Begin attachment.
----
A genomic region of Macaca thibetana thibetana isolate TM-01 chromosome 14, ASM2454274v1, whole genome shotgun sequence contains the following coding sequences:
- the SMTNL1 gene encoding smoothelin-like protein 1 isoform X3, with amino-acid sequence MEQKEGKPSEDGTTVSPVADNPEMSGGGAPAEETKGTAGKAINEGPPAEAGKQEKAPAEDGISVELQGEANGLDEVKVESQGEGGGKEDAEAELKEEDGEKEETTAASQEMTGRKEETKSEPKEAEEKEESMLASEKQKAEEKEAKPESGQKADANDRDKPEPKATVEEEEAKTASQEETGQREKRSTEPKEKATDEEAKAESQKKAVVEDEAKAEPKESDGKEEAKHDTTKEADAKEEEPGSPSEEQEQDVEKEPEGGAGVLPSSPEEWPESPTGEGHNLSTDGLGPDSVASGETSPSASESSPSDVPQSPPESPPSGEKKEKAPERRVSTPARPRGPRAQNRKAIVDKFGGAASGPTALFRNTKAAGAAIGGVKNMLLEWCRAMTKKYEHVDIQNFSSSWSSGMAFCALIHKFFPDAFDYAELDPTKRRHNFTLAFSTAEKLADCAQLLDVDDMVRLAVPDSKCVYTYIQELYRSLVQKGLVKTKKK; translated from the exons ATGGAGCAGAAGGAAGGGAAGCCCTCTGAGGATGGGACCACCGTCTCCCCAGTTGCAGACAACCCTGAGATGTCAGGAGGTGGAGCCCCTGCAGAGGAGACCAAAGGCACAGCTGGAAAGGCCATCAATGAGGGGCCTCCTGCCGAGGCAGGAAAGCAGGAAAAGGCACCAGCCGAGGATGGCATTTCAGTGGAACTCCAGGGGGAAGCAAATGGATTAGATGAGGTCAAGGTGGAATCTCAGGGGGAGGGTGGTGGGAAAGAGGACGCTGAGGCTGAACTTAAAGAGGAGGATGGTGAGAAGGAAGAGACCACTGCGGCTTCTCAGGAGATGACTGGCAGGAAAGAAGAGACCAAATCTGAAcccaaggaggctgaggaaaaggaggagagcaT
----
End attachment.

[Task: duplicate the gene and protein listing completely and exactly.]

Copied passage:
A genomic region of Macaca thibetana thibetana isolate TM-01 chromosome 14, ASM2454274v1, whole genome shotgun sequence contains the following coding sequences:
- the SMTNL1 gene encoding smoothelin-like protein 1 isoform X3, with amino-acid sequence MEQKEGKPSEDGTTVSPVADNPEMSGGGAPAEETKGTAGKAINEGPPAEAGKQEKAPAEDGISVELQGEANGLDEVKVESQGEGGGKEDAEAELKEEDGEKEETTAASQEMTGRKEETKSEPKEAEEKEESMLASEKQKAEEKEAKPESGQKADANDRDKPEPKATVEEEEAKTASQEETGQREKRSTEPKEKATDEEAKAESQKKAVVEDEAKAEPKESDGKEEAKHDTTKEADAKEEEPGSPSEEQEQDVEKEPEGGAGVLPSSPEEWPESPTGEGHNLSTDGLGPDSVASGETSPSASESSPSDVPQSPPESPPSGEKKEKAPERRVSTPARPRGPRAQNRKAIVDKFGGAASGPTALFRNTKAAGAAIGGVKNMLLEWCRAMTKKYEHVDIQNFSSSWSSGMAFCALIHKFFPDAFDYAELDPTKRRHNFTLAFSTAEKLADCAQLLDVDDMVRLAVPDSKCVYTYIQELYRSLVQKGLVKTKKK; translated from the exons ATGGAGCAGAAGGAAGGGAAGCCCTCTGAGGATGGGACCACCGTCTCCCCAGTTGCAGACAACCCTGAGATGTCAGGAGGTGGAGCCCCTGCAGAGGAGACCAAAGGCACAGCTGGAAAGGCCATCAATGAGGGGCCTCCTGCCGAGGCAGGAAAGCAGGAAAAGGCACCAGCCGAGGATGGCATTTCAGTGGAACTCCAGGGGGAAGCAAATGGATTAGATGAGGTCAAGGTGGAATCTCAGGGGGAGGGTGGTGGGAAAGAGGACGCTGAGGCTGAACTTAAAGAGGAGGATGGTGAGAAGGAAGAGACCACTGCGGCTTCTCAGGAGATGACTGGCAGGAAAGAAGAGACCAAATCTGAAcccaaggaggctgaggaaaaggaggagagcaT